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Gabriel Bracho was a Venezuelan artist born in "Los Puertos de Altagracia, "Zulia on 25 May 1915. He and "César Rengifo were major exponents of the "social realism artistic movement in Venezuela.[1] His work is permeated by social, political and historical themes.

From 1936 to 1939 he studied at the Academy of Fine Arts in "Caracas and he continued his studies at the Escuela de Artes Aplicadas in Chile until 1942. In 1943 he began a tour of various countries including the USA, Bolivia, Argentina, Uruguay and Italy which culminated in him living and working in Paris.

Initially influenced by the impressionists, expressionists and cubists he embraced the nationalistic and revolutionary trends of the Mexican muralists.[1] He returned to Venezuela in 1950 and exhibited in the Caracas Museum of Fine Arts. In 1951 he exhibited at the museum of fine arts in Caracas and in 1953 he completed work on his first major mural Venezuela (now destroyed).[1] He traveled to Mexico where met and compared notes with his friends "Diego Rivera and "David Alfaro Siqueiros amongst others, and in 1957 he exhibited his work at the palace of fine art in Mexico City.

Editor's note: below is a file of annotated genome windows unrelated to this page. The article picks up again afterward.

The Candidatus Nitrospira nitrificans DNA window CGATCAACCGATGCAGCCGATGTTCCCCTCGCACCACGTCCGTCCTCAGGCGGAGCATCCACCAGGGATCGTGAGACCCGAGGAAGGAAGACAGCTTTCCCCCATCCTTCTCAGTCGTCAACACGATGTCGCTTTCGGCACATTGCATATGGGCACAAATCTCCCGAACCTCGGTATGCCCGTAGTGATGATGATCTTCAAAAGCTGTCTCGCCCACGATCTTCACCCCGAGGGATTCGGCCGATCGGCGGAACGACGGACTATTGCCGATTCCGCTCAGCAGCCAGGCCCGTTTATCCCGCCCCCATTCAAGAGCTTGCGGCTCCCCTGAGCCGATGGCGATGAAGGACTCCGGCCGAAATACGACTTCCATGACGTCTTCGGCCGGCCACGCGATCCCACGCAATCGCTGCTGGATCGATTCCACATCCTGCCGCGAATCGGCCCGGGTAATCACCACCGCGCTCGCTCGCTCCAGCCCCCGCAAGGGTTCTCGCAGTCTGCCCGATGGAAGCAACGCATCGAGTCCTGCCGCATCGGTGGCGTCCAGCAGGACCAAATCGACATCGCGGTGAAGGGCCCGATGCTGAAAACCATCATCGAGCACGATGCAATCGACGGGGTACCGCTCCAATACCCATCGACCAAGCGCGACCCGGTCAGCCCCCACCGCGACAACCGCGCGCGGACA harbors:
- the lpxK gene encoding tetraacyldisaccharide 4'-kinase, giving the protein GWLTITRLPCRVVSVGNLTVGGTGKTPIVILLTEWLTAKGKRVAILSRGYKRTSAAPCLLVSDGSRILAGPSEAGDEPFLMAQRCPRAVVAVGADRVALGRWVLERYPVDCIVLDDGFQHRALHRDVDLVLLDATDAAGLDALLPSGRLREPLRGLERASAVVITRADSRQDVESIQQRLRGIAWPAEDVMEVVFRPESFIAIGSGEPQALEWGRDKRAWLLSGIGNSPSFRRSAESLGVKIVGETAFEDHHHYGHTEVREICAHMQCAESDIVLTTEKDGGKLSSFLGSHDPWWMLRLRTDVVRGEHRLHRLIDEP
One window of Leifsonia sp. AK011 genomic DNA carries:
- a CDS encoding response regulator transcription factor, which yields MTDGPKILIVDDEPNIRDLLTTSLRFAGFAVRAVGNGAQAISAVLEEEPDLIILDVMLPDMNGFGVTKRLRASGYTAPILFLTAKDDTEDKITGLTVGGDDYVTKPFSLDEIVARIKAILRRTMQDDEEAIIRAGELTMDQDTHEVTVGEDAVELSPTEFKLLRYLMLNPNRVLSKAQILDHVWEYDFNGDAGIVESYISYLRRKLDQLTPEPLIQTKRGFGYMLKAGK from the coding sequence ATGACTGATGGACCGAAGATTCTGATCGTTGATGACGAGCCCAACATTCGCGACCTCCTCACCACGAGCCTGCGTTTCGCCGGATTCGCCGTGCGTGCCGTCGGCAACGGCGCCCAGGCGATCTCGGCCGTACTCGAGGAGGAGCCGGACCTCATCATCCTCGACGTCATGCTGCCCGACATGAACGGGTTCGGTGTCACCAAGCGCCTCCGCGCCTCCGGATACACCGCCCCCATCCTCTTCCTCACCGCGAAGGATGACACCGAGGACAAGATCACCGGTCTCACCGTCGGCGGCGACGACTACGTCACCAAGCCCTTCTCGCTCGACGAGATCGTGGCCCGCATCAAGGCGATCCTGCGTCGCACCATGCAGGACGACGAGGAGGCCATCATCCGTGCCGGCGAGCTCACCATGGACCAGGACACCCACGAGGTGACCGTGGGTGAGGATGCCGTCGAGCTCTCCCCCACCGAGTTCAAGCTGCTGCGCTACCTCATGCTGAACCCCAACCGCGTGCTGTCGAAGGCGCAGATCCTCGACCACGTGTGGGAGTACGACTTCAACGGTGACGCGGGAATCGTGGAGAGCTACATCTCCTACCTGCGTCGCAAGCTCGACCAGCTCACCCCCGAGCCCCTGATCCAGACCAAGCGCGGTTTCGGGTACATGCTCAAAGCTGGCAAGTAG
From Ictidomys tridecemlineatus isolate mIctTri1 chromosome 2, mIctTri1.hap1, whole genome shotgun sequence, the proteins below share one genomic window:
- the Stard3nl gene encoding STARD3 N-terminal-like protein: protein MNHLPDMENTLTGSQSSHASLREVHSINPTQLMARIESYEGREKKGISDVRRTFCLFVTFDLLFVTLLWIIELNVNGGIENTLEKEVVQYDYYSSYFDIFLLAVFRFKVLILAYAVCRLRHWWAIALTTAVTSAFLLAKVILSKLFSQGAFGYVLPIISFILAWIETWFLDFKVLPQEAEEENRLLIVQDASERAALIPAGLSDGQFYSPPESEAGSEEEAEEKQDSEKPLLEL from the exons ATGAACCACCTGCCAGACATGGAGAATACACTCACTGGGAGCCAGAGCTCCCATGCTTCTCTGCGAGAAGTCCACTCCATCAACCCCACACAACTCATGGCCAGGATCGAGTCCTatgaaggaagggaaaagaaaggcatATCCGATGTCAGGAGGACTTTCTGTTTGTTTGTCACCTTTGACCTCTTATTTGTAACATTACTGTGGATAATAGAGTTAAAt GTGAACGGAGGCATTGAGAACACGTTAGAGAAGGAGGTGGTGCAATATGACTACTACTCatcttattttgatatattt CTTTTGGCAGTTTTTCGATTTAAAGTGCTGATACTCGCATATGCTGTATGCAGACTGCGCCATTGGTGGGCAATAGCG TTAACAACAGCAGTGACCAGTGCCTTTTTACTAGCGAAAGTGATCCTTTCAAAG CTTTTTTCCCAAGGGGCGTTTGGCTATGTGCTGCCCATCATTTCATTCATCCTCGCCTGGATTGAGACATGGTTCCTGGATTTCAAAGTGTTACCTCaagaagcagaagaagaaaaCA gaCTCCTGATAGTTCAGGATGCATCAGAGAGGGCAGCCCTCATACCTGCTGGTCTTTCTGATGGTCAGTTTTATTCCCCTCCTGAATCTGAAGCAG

In 1958, he returned to Venezuela and with others founded the Taller de Arte Realista group. In 1960 he completed the mural Cuba located in La Casa de las Américas in Habana.

In 1976 he won the first prize at the Exposición de Pintura Realista Comprometida in Bulgaria and in 1986 was awarded the Armando Reveron prize.

In 1994 he held a major exhibition in the Venezuelan national gallery and in the same year was awarded the prestigious "National Prize of Plastic Arts of Venezuela.

He died in Caracas on 6 March 1995.

His main works include Nochebuena de los Negros, Tierra, Stalingrado, Petróleo, Horoshima, El Abanderado, Manifestación and the murals Venezuela (1952–1953), Lino de Clemente (1966–1967), Diversiones, Venezuela (1971–1972), and Boyacá (1983) located in the presidential palace Miraflores.

His home in Los Puertos de Altagracia is now a museum dedicated to his memory and work.

References[edit]

  1. ^ a b c Gabriel Bracho - Un Pintor de la Realidad by David Alfaro Siquerios (1973 Pub Ed Ernesto Armitano)
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